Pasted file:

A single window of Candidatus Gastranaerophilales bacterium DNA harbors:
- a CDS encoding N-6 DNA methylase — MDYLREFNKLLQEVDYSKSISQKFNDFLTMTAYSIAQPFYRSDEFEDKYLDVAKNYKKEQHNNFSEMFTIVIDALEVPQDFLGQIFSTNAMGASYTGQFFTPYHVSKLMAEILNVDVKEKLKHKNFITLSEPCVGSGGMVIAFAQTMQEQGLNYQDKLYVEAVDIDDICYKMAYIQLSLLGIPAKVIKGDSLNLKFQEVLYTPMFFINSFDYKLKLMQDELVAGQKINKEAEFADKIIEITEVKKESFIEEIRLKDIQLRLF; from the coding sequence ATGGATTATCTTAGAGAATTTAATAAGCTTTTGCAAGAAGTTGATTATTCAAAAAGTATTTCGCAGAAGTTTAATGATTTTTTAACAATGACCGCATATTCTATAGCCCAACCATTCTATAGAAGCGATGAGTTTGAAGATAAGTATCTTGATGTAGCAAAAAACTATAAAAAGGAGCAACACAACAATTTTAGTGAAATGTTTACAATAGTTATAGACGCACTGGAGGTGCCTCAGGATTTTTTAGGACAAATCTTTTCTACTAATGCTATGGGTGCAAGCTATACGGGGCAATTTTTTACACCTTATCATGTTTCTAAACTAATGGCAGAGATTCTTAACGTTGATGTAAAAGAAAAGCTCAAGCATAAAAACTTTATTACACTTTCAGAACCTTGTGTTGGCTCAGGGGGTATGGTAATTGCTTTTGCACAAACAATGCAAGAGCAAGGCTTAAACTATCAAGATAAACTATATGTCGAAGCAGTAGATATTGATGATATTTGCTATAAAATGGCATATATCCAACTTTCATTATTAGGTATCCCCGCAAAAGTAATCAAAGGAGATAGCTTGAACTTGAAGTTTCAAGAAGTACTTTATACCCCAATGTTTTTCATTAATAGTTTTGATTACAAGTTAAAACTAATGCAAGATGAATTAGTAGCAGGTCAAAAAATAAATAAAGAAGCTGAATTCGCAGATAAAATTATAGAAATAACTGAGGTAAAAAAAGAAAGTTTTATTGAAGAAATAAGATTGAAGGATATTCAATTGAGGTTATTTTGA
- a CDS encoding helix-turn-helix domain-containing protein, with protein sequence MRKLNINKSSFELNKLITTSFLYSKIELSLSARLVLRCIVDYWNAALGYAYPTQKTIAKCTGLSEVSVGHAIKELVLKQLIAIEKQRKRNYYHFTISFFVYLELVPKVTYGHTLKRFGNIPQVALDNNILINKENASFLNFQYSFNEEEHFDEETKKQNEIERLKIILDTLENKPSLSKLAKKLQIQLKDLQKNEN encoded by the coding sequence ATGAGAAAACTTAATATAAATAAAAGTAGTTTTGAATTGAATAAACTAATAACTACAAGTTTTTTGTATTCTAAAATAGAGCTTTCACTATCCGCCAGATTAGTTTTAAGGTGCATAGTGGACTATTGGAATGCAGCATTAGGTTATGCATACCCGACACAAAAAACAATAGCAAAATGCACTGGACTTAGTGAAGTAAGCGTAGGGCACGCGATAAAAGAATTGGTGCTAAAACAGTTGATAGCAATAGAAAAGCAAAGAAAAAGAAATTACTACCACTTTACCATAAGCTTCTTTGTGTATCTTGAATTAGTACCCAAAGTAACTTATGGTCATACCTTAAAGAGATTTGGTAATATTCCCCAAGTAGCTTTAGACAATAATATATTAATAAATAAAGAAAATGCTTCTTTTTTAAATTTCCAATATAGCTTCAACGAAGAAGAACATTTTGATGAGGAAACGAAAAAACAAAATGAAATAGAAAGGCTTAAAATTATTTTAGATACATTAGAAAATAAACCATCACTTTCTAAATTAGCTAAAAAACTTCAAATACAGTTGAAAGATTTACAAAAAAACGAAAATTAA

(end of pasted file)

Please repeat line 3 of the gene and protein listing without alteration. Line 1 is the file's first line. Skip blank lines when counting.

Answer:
- a CDS encoding helix-turn-helix domain-containing protein, with protein sequence MRKLNINKSSFELNKLITTSFLYSKIELSLSARLVLRCIVDYWNAALGYAYPTQKTIAKCTGLSEVSVGHAIKELVLKQLIAIEKQRKRNYYHFTISFFVYLELVPKVTYGHTLKRFGNIPQVALDNNILINKENASFLNFQYSFNEEEHFDEETKKQNEIERLKIILDTLENKPSLSKLAKKLQIQLKDLQKNEN encoded by the coding sequence ATGAGAAAACTTAATATAAATAAAAGTAGTTTTGAATTGAATAAACTAATAACTACAAGTTTTTTGTATTCTAAAATAGAGCTTTCACTATCCGCCAGATTAGTTTTAAGGTGCATAGTGGACTATTGGAATGCAGCATTAGGTTATGCATACCCGACACAAAAAACAATAGCAAAATGCACTGGACTTAGTGAAGTAAGCGTAGGGCACGCGATAAAAGAATTGGTGCTAAAACAGTTGATAGCAATAGAAAAGCAAAGAAAAAGAAATTACTACCACTTTACCATAAGCTTCTTTGTGTATCTTGAATTAGTACCCAAAGTAACTTATGGTCATACCTTAAAGAGATTTGGTAATATTCCCCAAGTAGCTTTAGACAATAATATATTAATAAATAAAGAAAATGCTTCTTTTTTAAATTTCCAATATAGCTTCAACGAAGAAGAACATTTTGATGAGGAAACGAAAAAACAAAATGAAATAGAAAGGCTTAAAATTATTTTAGATACATTAGAAAATAAACCATCACTTTCTAAATTAGCTAAAAAACTTCAAATACAGTTGAAAGATTTACAAAAAAACGAAAATTAA